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Curr Opin Nephrol Hypertens. 1993 Jul;2(4):588-96.

Effects of metabolic and respiratory acidosis on bone.

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University of Rochester School of Medicine and Dentistry, Strong Memorial Hospital, NY 14642.


Acidosis had long been thought to influence the bone mineral; however, there was little direct evidence to support this impression. When neonatal mouse calvariae are cultured for 3 hours in medium with a reduced bicarbonate concentration, a model of acute metabolic acidosis, there is net calcium efflux from bone in addition to a net influx of protons into bone lessening the magnitude of the acidosis. The protons appear to exchange for sodium and potassium on the bone surface. In these acute experiments, the calcium efflux appears to be due to mobilization of carbonated apatite through an alteration in the physicochemical driving forces for bone accretion and dissolution. In more chronic cultures (greater than 48 hours) metabolic acidosis induces calcium efflux by stimulating osteoclastic bone resorption and inhibiting osteoblastic bone formation. When calvariae are cultured acutely in medium with an elevated partial pressure of carbon dioxide, a model of respiratory acidosis, there is also calcium efflux, but at the same decrement in pH the magnitude is far less than that observed during metabolic acidosis. There does not appear to be any measurable influx of protons into bone, and during chronic cultures there is no measurable calcium efflux. Thus, acidosis influences the bone mineral; however, for the same decrement in pH there is a marked difference in the response of bone to models of metabolic and respiratory acidosis.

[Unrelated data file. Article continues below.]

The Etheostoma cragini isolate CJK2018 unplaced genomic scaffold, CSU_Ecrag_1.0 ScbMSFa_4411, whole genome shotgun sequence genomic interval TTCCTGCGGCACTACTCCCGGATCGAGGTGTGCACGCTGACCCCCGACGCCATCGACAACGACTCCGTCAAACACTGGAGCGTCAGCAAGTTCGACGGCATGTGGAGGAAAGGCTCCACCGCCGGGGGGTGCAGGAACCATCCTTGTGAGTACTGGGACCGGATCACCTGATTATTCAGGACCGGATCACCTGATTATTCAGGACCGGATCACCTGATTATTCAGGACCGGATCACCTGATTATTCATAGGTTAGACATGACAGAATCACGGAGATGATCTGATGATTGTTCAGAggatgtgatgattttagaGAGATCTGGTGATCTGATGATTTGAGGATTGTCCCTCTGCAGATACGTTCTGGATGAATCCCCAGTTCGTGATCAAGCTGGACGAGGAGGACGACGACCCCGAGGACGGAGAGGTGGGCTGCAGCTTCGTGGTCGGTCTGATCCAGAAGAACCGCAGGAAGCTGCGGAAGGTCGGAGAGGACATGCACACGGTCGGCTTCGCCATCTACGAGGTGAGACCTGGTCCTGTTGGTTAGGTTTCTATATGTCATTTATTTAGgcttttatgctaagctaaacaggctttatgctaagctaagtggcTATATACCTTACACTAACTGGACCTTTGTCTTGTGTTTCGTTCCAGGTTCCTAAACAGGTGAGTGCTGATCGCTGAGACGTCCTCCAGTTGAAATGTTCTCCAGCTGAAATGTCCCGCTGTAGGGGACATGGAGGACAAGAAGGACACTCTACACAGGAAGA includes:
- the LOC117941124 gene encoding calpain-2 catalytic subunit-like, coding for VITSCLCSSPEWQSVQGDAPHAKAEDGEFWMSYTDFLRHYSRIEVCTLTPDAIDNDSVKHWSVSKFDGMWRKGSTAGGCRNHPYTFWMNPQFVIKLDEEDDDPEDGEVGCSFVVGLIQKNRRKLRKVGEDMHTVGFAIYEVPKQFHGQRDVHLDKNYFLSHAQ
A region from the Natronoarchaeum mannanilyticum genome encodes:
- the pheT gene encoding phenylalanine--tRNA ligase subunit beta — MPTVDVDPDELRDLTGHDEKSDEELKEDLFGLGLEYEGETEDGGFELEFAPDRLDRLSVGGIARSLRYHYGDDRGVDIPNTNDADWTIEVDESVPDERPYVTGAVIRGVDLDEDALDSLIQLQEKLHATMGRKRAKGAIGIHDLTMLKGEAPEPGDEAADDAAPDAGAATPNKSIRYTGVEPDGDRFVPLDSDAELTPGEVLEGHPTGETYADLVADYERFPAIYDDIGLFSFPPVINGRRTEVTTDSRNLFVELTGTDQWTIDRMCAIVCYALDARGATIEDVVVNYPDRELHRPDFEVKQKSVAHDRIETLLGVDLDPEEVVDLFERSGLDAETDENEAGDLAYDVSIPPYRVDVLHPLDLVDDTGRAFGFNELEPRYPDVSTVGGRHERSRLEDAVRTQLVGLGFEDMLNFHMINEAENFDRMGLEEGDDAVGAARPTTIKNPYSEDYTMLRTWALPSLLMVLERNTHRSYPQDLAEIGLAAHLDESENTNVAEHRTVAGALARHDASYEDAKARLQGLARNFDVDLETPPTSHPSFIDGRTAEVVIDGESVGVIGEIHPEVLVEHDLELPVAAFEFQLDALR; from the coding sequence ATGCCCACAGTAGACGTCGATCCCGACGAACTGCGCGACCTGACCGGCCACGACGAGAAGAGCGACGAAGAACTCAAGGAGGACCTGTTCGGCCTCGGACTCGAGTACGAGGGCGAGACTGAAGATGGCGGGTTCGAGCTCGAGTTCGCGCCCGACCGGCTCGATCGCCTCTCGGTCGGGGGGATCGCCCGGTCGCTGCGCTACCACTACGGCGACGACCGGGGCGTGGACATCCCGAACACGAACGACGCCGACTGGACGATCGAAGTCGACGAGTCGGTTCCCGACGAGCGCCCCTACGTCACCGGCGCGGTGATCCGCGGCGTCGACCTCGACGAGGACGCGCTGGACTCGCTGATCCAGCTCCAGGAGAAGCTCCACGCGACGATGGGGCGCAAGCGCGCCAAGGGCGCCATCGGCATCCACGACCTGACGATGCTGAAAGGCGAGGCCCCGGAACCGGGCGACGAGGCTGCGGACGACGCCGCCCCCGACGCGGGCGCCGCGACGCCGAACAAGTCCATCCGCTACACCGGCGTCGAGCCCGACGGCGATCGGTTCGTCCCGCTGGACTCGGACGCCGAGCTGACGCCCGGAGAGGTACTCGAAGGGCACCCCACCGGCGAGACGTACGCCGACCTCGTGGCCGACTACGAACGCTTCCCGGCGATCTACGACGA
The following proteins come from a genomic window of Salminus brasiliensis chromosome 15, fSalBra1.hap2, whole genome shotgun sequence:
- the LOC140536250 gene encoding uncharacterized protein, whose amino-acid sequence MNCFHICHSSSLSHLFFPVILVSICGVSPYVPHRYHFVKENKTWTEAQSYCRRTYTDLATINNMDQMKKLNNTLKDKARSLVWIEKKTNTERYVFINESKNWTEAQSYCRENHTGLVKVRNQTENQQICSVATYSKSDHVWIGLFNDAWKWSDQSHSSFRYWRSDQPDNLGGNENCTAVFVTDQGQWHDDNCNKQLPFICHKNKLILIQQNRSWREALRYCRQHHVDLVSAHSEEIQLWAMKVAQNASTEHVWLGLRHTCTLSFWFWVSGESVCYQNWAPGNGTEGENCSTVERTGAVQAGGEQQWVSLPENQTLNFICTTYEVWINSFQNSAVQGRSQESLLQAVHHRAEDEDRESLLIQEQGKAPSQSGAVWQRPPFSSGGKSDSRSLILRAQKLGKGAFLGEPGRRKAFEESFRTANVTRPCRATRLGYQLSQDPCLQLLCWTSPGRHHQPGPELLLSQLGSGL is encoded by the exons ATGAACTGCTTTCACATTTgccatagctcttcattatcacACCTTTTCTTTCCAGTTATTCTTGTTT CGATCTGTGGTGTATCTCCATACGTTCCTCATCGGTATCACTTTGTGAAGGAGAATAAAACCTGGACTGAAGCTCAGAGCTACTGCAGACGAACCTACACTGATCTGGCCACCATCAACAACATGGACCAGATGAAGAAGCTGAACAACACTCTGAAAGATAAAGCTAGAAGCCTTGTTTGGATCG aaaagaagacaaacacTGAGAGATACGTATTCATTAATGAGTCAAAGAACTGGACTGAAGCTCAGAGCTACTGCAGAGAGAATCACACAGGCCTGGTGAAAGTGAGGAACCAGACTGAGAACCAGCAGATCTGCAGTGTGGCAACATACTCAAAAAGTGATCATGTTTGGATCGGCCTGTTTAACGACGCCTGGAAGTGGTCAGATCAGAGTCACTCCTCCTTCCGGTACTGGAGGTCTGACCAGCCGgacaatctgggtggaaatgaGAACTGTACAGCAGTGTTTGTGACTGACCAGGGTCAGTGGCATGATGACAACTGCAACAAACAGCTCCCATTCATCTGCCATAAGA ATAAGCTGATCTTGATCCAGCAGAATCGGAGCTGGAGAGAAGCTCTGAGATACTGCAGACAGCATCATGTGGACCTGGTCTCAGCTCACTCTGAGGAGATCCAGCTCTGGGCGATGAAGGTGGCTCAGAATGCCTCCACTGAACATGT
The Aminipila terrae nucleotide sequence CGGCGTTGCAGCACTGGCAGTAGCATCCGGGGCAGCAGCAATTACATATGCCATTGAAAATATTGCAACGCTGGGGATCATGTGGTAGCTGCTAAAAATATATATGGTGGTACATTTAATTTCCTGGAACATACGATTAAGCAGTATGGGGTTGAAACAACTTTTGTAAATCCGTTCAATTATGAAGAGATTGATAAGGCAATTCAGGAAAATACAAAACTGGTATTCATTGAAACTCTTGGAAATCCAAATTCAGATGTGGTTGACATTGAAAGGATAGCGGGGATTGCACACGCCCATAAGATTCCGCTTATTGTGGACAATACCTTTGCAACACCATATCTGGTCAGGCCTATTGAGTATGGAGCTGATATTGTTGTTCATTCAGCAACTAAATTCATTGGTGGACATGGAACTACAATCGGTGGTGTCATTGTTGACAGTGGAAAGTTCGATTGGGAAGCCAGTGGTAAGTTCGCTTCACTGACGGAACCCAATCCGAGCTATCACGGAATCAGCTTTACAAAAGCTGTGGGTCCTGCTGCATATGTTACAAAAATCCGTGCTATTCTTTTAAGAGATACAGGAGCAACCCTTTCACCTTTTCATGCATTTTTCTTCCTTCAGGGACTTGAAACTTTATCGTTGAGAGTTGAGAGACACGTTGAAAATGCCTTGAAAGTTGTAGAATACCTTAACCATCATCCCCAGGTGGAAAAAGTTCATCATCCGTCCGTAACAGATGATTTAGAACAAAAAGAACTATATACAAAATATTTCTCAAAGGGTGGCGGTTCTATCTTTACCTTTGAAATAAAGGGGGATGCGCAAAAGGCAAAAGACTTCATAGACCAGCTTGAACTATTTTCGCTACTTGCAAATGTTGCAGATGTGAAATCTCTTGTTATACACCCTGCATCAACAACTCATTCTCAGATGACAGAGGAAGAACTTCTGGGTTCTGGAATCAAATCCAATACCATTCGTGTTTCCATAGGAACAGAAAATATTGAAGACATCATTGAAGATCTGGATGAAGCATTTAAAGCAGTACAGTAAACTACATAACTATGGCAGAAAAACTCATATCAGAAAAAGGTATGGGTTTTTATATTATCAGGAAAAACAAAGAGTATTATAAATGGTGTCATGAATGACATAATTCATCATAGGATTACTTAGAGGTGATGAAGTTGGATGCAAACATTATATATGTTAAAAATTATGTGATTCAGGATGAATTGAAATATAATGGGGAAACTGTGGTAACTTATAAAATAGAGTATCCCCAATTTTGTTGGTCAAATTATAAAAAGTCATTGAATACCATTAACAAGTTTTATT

[Indexed for MEDLINE]

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